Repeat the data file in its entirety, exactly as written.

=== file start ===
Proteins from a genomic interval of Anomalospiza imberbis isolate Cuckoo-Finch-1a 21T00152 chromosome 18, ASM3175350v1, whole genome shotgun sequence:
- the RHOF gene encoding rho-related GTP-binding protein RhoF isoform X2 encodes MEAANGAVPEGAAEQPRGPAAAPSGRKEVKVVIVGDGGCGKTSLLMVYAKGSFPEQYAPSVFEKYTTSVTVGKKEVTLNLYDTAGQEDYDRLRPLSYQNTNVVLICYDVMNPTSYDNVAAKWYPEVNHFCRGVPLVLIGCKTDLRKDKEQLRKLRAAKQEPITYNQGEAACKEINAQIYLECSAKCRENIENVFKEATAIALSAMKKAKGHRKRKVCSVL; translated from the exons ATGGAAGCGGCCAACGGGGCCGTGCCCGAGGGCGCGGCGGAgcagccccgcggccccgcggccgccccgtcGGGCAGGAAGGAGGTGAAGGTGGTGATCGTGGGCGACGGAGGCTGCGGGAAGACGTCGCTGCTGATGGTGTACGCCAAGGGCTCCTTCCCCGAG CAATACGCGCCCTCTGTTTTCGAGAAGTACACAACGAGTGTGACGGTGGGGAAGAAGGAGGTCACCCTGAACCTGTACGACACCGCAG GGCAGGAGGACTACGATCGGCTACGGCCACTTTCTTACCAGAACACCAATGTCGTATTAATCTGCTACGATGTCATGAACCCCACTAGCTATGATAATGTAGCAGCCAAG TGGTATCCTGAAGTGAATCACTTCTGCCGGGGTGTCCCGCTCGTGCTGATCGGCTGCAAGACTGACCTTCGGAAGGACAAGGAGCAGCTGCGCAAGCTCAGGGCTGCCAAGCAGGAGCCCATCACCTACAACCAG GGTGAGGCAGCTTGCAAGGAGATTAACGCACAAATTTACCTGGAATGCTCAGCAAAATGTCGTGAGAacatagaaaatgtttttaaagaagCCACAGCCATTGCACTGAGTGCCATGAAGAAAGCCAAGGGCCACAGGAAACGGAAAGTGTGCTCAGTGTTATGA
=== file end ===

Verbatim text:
Proteins from a genomic interval of Anomalospiza imberbis isolate Cuckoo-Finch-1a 21T00152 chromosome 18, ASM3175350v1, whole genome shotgun sequence:
- the RHOF gene encoding rho-related GTP-binding protein RhoF isoform X2 encodes MEAANGAVPEGAAEQPRGPAAAPSGRKEVKVVIVGDGGCGKTSLLMVYAKGSFPEQYAPSVFEKYTTSVTVGKKEVTLNLYDTAGQEDYDRLRPLSYQNTNVVLICYDVMNPTSYDNVAAKWYPEVNHFCRGVPLVLIGCKTDLRKDKEQLRKLRAAKQEPITYNQGEAACKEINAQIYLECSAKCRENIENVFKEATAIALSAMKKAKGHRKRKVCSVL; translated from the exons ATGGAAGCGGCCAACGGGGCCGTGCCCGAGGGCGCGGCGGAgcagccccgcggccccgcggccgccccgtcGGGCAGGAAGGAGGTGAAGGTGGTGATCGTGGGCGACGGAGGCTGCGGGAAGACGTCGCTGCTGATGGTGTACGCCAAGGGCTCCTTCCCCGAG CAATACGCGCCCTCTGTTTTCGAGAAGTACACAACGAGTGTGACGGTGGGGAAGAAGGAGGTCACCCTGAACCTGTACGACACCGCAG GGCAGGAGGACTACGATCGGCTACGGCCACTTTCTTACCAGAACACCAATGTCGTATTAATCTGCTACGATGTCATGAACCCCACTAGCTATGATAATGTAGCAGCCAAG TGGTATCCTGAAGTGAATCACTTCTGCCGGGGTGTCCCGCTCGTGCTGATCGGCTGCAAGACTGACCTTCGGAAGGACAAGGAGCAGCTGCGCAAGCTCAGGGCTGCCAAGCAGGAGCCCATCACCTACAACCAG GGTGAGGCAGCTTGCAAGGAGATTAACGCACAAATTTACCTGGAATGCTCAGCAAAATGTCGTGAGAacatagaaaatgtttttaaagaagCCACAGCCATTGCACTGAGTGCCATGAAGAAAGCCAAGGGCCACAGGAAACGGAAAGTGTGCTCAGTGTTATGA